Private property is distinct from personal property, and so would not include things like a personal computer as this guy claims. Personal property includes those things you own for your own immediate consumption/use, like clothes, food, your TV or computer, your house, etc. Private property refers to privately owned means of production or capital, so things that are used to produce more value. A factory is private property as it is used to produce more value and contains a particular relationship between owner (capitalist) and the workers who ensures it can produce more value (wage laborer), and isn’t something that exists just for the use of the owner.

The crisis of overproduction doesn’t refer to things like obesity. It’s an economic crisis. Marxism claims that since the wages of the laborer do not amount to the value that the laborer produces, then eventually a crisis of overproduction will develop where the purchasing power of the market does not meet the amount of products that need to be sold. The market becomes over-saturated with goods that cannot be sold, and as a result the capitalist starts making a loss, and so has to cut back on wages, has to close factories, has to fire workers, and this leads to an economic crisis/ a recession.

That isn’t true. Capitalism is defined by the relationship between capital and wage labour. While some people own the means of production and can live off of the profits produced by them, while others have no choice but to work to ensure that the means of production continue producing, then you have capitalism. Capitalist economics don’t have to have a free market, modes of production are defined by their property relations.


#12

This distinction does not make any sense to me. If I use my computer for posting on these forums, that is personal property according to your definition. If I use the same computer to do someone’s tax returns, that would be private property. How do you stop people using personal property as private property?


#13

Using a computer to do someone’s tax returns wouldn’t make it private property. If it was in an office or a factory and was involved in the workplace, then it would be private property. No value is actually produced when doing someone’s tax returns.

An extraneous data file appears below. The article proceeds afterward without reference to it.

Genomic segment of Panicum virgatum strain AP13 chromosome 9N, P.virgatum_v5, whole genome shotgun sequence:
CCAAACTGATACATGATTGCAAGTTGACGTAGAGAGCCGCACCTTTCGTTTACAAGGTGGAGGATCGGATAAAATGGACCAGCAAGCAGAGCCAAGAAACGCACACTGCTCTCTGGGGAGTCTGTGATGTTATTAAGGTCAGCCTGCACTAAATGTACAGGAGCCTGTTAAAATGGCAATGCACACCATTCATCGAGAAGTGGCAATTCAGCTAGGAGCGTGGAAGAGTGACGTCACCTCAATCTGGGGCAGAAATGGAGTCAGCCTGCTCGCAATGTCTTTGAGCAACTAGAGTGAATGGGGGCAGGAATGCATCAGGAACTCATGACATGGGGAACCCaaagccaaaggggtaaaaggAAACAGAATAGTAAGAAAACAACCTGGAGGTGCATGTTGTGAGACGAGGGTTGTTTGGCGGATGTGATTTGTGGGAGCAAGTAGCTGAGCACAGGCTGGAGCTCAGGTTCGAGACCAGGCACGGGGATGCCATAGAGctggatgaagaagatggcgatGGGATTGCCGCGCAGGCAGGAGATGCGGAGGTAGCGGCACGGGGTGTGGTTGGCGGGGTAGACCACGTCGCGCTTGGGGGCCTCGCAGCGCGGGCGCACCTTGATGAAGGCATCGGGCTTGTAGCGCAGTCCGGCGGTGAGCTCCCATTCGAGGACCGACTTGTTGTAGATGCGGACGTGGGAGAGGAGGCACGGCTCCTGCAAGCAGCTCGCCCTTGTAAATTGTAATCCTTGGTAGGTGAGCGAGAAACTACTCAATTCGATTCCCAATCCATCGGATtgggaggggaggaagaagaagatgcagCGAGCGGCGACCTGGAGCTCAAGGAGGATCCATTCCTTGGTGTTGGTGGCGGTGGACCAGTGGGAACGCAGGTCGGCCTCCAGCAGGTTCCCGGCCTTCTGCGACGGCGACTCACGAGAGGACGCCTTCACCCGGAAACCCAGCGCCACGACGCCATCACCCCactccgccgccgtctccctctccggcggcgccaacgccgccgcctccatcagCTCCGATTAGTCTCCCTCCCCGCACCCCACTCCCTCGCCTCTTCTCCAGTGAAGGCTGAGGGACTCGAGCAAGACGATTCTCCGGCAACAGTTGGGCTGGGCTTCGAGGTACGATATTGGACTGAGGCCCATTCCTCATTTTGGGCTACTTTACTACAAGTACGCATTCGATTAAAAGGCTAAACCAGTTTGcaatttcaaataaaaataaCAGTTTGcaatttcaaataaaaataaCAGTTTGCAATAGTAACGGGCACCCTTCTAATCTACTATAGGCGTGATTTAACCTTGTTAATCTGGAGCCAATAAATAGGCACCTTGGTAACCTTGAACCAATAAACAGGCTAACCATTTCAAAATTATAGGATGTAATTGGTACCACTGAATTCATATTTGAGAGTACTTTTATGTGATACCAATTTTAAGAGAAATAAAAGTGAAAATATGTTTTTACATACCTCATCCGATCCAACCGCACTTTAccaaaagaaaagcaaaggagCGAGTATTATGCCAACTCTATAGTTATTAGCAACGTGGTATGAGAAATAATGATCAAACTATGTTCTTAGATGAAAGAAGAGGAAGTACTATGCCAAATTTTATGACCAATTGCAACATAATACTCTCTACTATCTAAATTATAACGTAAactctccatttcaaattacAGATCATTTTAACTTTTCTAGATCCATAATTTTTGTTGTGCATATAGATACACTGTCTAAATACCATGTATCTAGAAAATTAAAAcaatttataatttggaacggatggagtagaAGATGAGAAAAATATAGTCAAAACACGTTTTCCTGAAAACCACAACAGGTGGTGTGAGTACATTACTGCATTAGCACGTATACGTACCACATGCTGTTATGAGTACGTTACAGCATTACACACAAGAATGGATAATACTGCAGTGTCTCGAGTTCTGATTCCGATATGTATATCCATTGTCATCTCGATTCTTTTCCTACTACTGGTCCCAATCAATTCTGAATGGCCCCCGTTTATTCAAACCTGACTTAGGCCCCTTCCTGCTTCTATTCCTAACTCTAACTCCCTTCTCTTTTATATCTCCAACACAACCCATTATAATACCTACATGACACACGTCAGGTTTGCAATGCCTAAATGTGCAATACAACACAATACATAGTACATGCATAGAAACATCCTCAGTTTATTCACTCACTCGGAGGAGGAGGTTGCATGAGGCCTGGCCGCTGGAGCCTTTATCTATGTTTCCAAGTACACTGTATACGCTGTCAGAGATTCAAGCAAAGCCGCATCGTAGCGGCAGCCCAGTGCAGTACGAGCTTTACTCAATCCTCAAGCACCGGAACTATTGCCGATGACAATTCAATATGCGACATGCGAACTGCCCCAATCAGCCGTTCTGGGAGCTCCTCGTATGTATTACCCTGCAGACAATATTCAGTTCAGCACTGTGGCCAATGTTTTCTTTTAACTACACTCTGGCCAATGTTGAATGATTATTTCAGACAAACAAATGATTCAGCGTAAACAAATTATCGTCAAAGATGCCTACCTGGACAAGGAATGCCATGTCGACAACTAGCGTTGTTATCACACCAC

Capital is a set of commodities that produce more value. If I have a factory that lies dormant, and does not produce anything, it is not capital. It is just a building that has a certain value relative to other objects, and could be exchanged for other objects, but does not produce anymore value than the value it holds itself. However, as soon as the factory starts to produce commodities, it is creating value, and becomes capital. In the first case, if I owned that factory but just lived in it or used it for parties with my friends or whatever, it would be personal property. In the second case, where it is producing economic value, it is private property.

A simple way to think about it is just that private property refers to what you might call the means of production when they are privately owned.


#14

Noplace is immune from anything. We are about to almost-elect a nightmare demagogue to rule us, who highjacked a major party for his benefit. Echoes of the European 1900s.

The parents and GPs of current young Venezolanos probably never thought their nation would hit such a low.

ICXC NIKA


#15

:thumbsup:


#16

Of course it can, and is. Even if there is the facade of an allowance of private ownership of the means of production, dictatorial control on what a company may produce, the price it may sell it at, etc. is socialist. Shortages of necessities not caused by natural occurrence almost always happen under socialist governments.